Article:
“I…” Kate pulls the napkin out from under her glass and wipes a tear from her cheek. “I don’t know. Bit by bit, I lost myself, somehow. I hardly recognize myself in the mirror. I look to him for approval for everything.” More tears stream from her eyes.

Seeing her like this breaks my heart. I hand her my handkerchief and wait while she wipes her face.

“Oh, and I forgot to mention… Being a buyer at a bookstore wasn’t good enough. He bought a small gallery, which I run now. We live in an apartment above it. It’s the perfect job for an artist’s girlfriend, don’t you think?” The scorn in her voice in unmistakable.

Remembering the phone call that brought me to New York, I’m starting to have a really bad feeling.

“Kate, where is Alex now?”

“She raises her eyes to meet mine, and says, “See, that’s the thing. I don’t know.”



A shaft of sunlight coming from a gap between the bedroom drapes cut across Katherine’s eyes, waking her. She opened her eyes, and immediately closed them again as a world-class headache made its presence known. Too much champagne, she thought. Before she closed her eyes against the pain, she saw the way she was dressed, and realized that she’d slept in her clothes.

Groaning, she sat up, and looked at the clock. She was relieved to see that it was just after seven o’clock. The gallery didn’t open until ten, but the rental company would be there at nine to pick up the tables from the previous night’s opening.

As she swung her legs to the floor and stood, Katherine saw that she was alone in the bedroom.  Since she had fallen asleep on top of the bed, she assumed that Alex had just slept on the couch when he got home.

She walked to the bathroom, leaving a trail of clothes on the floor behind her, and got in the shower. After letting the hot water run over her head a few minutes, she felt a little better. She finished bathing and wrapped herself in a terry bathrobe.

Before getting dressed, she headed to the kitchen. She hoped that coffee would finish the job started by the shower to make her feel human again.

Rubbing her hair vigorously with a small towel, she went into the kitchen. She popped a k-cup into the coffee maker and pressed a button. A minute later, she poured milk into the steaming cup, sprinkled the contents of a Splenda packet on top, and gave it a stir. Cup and towel in hand, she left the kitchen. When she looked over at the couch, she dropped both. She jumped back as the hot coffee splashed on her bare feet, and stifled a small scream.


Kate picks up her glass in a shaking hand, and takes a decidedly unladylike gulp of the cosmo.

“What is it, Kate?” I ask. “Was Alex on the couch?”

“That’s just it, Marty. He wasn’t there.” Kate lowers her voice and leans toward me. “But what was there was blood. Not a lot but it was kind of splattered on the couch and the carpet in front of it.”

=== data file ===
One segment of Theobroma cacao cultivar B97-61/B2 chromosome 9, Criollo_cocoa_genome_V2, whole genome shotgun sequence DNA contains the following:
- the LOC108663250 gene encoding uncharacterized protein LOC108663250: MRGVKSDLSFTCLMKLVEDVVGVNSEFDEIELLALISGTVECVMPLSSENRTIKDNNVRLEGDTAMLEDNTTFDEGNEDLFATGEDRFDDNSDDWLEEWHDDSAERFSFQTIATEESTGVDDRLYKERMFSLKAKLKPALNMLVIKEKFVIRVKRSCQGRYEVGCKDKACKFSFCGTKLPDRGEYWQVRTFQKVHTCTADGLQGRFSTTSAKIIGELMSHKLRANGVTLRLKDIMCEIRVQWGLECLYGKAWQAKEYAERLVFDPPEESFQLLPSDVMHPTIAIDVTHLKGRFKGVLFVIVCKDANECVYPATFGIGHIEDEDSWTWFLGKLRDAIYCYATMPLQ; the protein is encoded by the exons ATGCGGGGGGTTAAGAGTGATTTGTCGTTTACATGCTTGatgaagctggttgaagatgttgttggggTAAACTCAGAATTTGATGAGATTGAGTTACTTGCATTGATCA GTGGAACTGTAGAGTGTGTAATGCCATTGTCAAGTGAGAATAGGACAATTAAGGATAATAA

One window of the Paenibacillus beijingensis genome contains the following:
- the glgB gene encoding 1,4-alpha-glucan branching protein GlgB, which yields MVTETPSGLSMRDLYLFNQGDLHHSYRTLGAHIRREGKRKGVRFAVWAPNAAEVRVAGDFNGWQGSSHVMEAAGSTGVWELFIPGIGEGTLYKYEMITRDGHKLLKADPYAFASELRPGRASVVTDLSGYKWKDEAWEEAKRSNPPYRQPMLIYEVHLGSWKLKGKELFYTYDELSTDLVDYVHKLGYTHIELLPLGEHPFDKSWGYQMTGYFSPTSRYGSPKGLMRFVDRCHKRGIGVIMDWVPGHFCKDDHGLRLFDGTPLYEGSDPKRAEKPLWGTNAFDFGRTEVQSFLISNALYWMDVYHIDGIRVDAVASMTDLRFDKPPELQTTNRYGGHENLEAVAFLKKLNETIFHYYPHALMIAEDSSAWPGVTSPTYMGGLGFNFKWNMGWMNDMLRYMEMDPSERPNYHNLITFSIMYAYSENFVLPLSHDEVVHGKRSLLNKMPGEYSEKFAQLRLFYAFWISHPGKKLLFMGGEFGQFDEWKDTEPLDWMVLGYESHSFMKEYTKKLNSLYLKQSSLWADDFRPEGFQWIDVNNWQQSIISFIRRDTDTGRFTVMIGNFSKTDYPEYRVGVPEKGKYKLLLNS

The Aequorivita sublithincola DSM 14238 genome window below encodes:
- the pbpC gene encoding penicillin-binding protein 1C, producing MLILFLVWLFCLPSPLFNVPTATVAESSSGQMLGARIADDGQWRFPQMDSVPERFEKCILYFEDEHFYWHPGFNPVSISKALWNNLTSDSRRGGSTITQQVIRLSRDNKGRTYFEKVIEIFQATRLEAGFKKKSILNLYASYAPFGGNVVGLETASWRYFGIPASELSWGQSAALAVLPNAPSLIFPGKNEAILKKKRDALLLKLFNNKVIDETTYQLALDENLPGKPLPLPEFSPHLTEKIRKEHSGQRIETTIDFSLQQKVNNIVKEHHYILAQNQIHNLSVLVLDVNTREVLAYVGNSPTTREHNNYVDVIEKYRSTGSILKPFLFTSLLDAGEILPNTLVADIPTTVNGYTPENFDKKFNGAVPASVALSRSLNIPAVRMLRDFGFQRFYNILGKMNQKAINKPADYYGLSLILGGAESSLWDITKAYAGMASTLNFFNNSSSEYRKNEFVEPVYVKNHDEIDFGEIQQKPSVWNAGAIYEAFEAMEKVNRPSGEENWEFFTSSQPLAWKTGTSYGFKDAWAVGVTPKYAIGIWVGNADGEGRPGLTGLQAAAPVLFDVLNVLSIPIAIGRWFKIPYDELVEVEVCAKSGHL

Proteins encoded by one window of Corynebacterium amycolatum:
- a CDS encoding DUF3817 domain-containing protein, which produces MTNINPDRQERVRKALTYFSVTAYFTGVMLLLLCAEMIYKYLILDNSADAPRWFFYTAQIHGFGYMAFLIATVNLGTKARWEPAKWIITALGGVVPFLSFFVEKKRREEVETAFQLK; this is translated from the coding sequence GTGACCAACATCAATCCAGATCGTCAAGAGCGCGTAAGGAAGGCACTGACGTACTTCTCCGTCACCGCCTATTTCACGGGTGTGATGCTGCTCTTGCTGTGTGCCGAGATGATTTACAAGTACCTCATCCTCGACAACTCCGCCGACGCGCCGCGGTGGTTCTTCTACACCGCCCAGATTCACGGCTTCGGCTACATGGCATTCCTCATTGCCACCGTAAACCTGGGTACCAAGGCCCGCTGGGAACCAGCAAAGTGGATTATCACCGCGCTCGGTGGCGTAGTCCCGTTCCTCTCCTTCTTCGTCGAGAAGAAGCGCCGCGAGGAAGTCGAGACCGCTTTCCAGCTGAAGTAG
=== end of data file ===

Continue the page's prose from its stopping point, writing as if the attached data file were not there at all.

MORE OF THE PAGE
What? What happened?”

“Marty, I don’t know.” Kate’s voice is tinged with panic now. “I was a little drunk, but I’m sure I would have noticed that blood if it had been there when I got back upstairs after the opening. The couch is white.”

I rub my hand over my eyes. “OK, think back, Kate. Did you hear anything during the night?”

“No. I went right to bed. Actually, I think passed out. I was so tired, and I’d had a lot of champagne. I never heard Alex come in or anything else. I saw the blood the next morning, but I have no idea how it got there.”

“And there was no, um… Alex wasn’t there?”

“No. I haven’t seen him since. And that was three days ago. Marty, I’m so scared.”

My mind racing in a dozen different directions, I ask, “What did you do when you found the blood?”   

“I called the police. And then I called you.”

“And they came right away?”

“Yes.” Kate replied. “They asked a lot of questions: where was I the night before, when was the last time I saw Alex, that kind of thing.  While they were talking to me, some other cops came and took samples of the blood. They looked around, but there was really nothing to see. Everything looked totally normal except for the blood.”

“Was the front door locked when you got up?”

“I never thought to check it. I use the elevator in the gallery to get upstairs most of the time. But the cops checked it, and said it was locked. And they said they saw no signs it was tampered with.”

“So how was all this left?”

“A couple of detectives came the next day, and asked me pretty much the same questions as the uniformed guys the night before. When they left, they told me to call them if I heard from Alex. But, Marty, they sounded… oh, I don’t know, sort of suspicious, you know? Like they thought I wasn’t going to hear from Alex. And they told me not to leave town.”

Kate took a big swallow of her drink. “Marty, there’s something else I didn’t tell the police. I had dropped my clothes on the floor when I went in to take my shower. That was before I saw the mess in the living room. The bathroom is off the bedroom and I didn’t go out to the living room until after I showered. When I went in to dress before the police got there, I just scooped the clothes up off the floor and dumped them in a basket on the closet floor. It wasn’t until later that I saw it.” Kate’s eyes bore into mine. “Marty, there was blood on my slacks.”

“Don’t worry, Kate,” I tell her. “I’ll help you get to the bottom of this. I’m not leaving until we find out what’s going on.”

Kate looks at me, tears glistening in her eyes again. “Oh, Marty, what if I…? You don’t think I killed Alex, do you?”

I take her hand again. “No, absolutely not. In the first place, if you had killed him, there would have been a body, right? But, besides that, I know you, Kate; you would never kill anyone.”

As I reassure her, I hope that I’m right. The girl I knew in college couldn't kill anyone. But this Kate? Alex’s ‘creation’ is not that girl. In addition to her appearance, I wonder what else he changed.

Continued in Part 4.


Tune in for the next muse at The Tenth Daughter of Memory.

Metamorphosis (Part 2)

Continued from Part 1

Metamorphosis (Part 2)